The municipality of Pollensa (called Pollença in the Mallorcan language), is found to the north of the island of Mallorca, with a population of 16,000. The name “Pollensa” could lead to confusion with the old roman city of Pollentia, which is a city in the municipality of Alcúdia considered as one of the oldest and most historic cities in the Spanish Mediterranean. Nevertheless, this municipality has nothing to do with the ancient city in Alcúdia.

They are different, and it is Pollensa, the Port of Pollensa and San Vincent Cove, as well as, as has already been mentioned, Alcúdia (the ancient Roman Pollentia), which are some of the most beautiful areas of the north of the island.

Emblematic sites in Pollensa

The Roman Bridge: The origin of this stone bridge which crosses the waters of Sant Jordi is one of Pollensa’s local mysteries. Since the 19th Century, it has been known as the “Pont Romà” (Roman Bridge).

Puig de Maria: Situated at 330m above sea level, this sanctuary dedicated to the Virgen Mary was constructed in 1348 to ask for protection when the population was faced with the epidemic of Black Death, a plague which caused the death of around 20% of the population of Mallorca.

Faro de Formentor: This lighthouse is in the extreme north of the island of Mallorca, and has served as inspiration for numerous artists. The Formentor peninsula is, together with the Cavall Bernat in Sant Vicenç cove which is also in the municipality of Pollença, one of the most painted and captured places on the island.

Montision Building: The School of San Ignacio, known locally as the Montision Building, was built by the Jesuits between the years 1696 and 1738, although it was first started to be used by this ecclesiastic order in 1703. Initially, it contained a church and a convent, although from 1882 part of the building was destined for use by town hall and legal offices, and from the 20th century it was also used as a public school.

El Calvario: This is one of the most emblematic places in the municipality, thanks to the impressive staircase which leads up to the top. Composed of 365 steps, one for each day of the year, it is flanked both by cypress trees and by 14 crosses, each measuring 3 metres tall, similar to the hell through which, according to Christian tradition, Jesus suffered on his journey to Mount Golgotha upon which he was then crucified.

The Lion’s Fountain (La Fuente del Lleó): The first public fountain in Pollença. Until its construction in 1813, the population had to gather water from wells and streams. This system was clearly insufficient to cover the needs of the people of Pollença, which had suffered each summer from droughts, and that had seen notable demographic growth in recent decades.


Nevertheless, what most characterizes Pollensa is its beaches of golden sand, which make up a colourful landscape with wide sandy areas and diminutive, private coves.  

The main beach of the area is that of the Pollensa Bridge, which is also known as Llenaire. It is a kilometre in length and is bordered by a coastal footpath, perfect for walking at sunset to arrive at the Bridge.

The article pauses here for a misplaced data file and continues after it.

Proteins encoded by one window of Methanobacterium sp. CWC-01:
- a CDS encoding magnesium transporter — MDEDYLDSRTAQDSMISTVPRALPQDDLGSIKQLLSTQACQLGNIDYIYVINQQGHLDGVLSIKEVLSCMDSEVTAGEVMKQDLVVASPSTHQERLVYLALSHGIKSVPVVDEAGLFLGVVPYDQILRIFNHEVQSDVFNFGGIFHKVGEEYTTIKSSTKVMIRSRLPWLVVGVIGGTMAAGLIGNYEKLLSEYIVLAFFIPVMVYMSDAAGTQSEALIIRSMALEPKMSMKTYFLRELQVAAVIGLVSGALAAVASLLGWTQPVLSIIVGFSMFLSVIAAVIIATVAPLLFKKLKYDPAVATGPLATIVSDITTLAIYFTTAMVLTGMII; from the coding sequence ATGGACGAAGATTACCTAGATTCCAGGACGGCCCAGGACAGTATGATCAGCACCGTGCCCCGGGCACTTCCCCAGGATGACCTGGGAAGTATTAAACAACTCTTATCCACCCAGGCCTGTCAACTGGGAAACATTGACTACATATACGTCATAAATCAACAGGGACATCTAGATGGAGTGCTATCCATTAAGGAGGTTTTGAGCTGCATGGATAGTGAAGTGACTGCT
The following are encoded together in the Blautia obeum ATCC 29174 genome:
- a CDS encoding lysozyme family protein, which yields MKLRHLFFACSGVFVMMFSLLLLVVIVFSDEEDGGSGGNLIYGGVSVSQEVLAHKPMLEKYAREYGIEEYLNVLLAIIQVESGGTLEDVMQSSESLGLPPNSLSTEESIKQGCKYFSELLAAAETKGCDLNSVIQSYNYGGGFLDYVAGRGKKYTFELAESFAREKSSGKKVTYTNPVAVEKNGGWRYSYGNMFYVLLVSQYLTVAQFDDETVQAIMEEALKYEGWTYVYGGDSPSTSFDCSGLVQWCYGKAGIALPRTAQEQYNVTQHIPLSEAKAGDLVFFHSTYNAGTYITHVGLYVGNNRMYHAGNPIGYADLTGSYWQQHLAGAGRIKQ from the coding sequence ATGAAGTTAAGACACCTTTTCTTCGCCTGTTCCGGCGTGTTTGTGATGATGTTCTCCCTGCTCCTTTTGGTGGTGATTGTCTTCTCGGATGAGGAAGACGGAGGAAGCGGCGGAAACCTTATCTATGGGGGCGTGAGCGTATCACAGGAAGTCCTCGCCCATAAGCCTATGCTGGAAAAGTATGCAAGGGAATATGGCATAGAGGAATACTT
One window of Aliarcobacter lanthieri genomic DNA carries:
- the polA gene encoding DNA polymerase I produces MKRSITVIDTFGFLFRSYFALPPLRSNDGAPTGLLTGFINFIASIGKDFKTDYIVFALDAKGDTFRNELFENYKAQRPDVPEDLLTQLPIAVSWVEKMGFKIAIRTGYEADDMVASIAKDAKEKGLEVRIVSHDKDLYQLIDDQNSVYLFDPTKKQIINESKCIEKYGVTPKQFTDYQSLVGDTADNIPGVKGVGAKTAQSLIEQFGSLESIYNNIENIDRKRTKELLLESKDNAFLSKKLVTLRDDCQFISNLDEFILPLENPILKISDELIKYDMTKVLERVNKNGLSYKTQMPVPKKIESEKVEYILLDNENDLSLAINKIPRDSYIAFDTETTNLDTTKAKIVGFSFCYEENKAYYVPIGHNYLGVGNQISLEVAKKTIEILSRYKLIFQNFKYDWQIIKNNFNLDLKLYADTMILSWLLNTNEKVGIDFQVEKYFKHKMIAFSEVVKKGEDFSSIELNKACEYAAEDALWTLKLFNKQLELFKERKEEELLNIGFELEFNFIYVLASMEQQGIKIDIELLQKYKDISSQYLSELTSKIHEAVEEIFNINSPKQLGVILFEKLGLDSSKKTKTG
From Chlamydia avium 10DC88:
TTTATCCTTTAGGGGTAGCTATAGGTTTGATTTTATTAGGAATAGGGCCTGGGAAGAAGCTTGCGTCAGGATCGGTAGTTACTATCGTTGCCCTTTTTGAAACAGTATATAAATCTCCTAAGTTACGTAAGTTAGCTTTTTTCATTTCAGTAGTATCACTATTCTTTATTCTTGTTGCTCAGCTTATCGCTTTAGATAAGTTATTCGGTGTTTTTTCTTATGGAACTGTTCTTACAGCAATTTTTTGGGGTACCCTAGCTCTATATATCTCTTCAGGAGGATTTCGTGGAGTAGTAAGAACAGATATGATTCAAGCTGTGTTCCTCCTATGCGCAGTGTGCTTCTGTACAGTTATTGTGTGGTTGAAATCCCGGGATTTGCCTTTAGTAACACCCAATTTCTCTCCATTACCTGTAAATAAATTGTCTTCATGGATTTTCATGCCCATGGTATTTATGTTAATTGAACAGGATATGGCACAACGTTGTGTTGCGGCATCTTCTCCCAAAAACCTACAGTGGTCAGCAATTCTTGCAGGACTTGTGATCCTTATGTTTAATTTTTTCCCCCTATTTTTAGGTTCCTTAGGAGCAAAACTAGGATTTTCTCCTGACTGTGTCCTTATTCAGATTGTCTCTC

One of the other important beaches, known for its breadth, is Can Cullerassa, protected by an ancient pine forest and stretching for over half a kilometre of sand.

Can Albercuix is a collection of coves, located near to the pedestrian zone of the old town of the Port (known as the Voramar walk). These coves are also located very close to the urban centre.

In Pollensa, there is a great quantity of coves, such as Caló, a virgin cove perfect for diving. This cove is fairly difficult to access as, although it is possible to approach it by car, it is a long walk between the parking and the cove. Another beautiful local cove is Cala Formentor, which has a smaller area of 900 metres.

Nevertheless, what is best about the island is being able to enjoy the fresh air and agreeable temperatures. The perfect place to do this is Cala Murta, which has a rest area and picnic tables. Despite this, perhaps the most popular beach in Pollensa remains Cala Barques, because of its great expanse of fine white sand.


The beaches of Pollensa, with their variety of local vegetation, almost resemble a picture postcard, however the interior of the region also has a lot to offer. You can explore the Sierra de Tramontana with its magnificently conserved vegetation using a labyrinth of different routes.

Another magnificent space is the Albufereta nature reserve. In the 300 hectares which make up the reserve live birds as interesting as the Black Vulture, the Fishing Eagle, and the falcon. It is a mountainous area, with viewing points over the sea, woods and wetlands.

Art in Pollensa

Culture, art and local crafts are very important to the Port of Pollensa. In this area, one of the most important music festivals of the island has developed where each year you can watch some of the most esteemed jazz musicians of the era, such as Gabrieli Consort or the Kronos Quartet. There have been 56 editions of this annual festival.

Art galleries are very prevalent in Pollensa, and the work they present is as wide and interesting as any gallery in the capital. Museums and municipal centres dedicated to culture organise regular display cycles special exhibitions and guided routes in order to underline the value of all of the local marine heritage.

If you would like to get to know this culture, check out this website through which you can access all of the arranged cultural events. 

Now that you have got to know Pollensa a little bit, if you would like to know more or experience it from the ground, in Dompick we can help you to find the perfect place for you in Pollensa. We will advise and guide you so that you can achieve your dream house.

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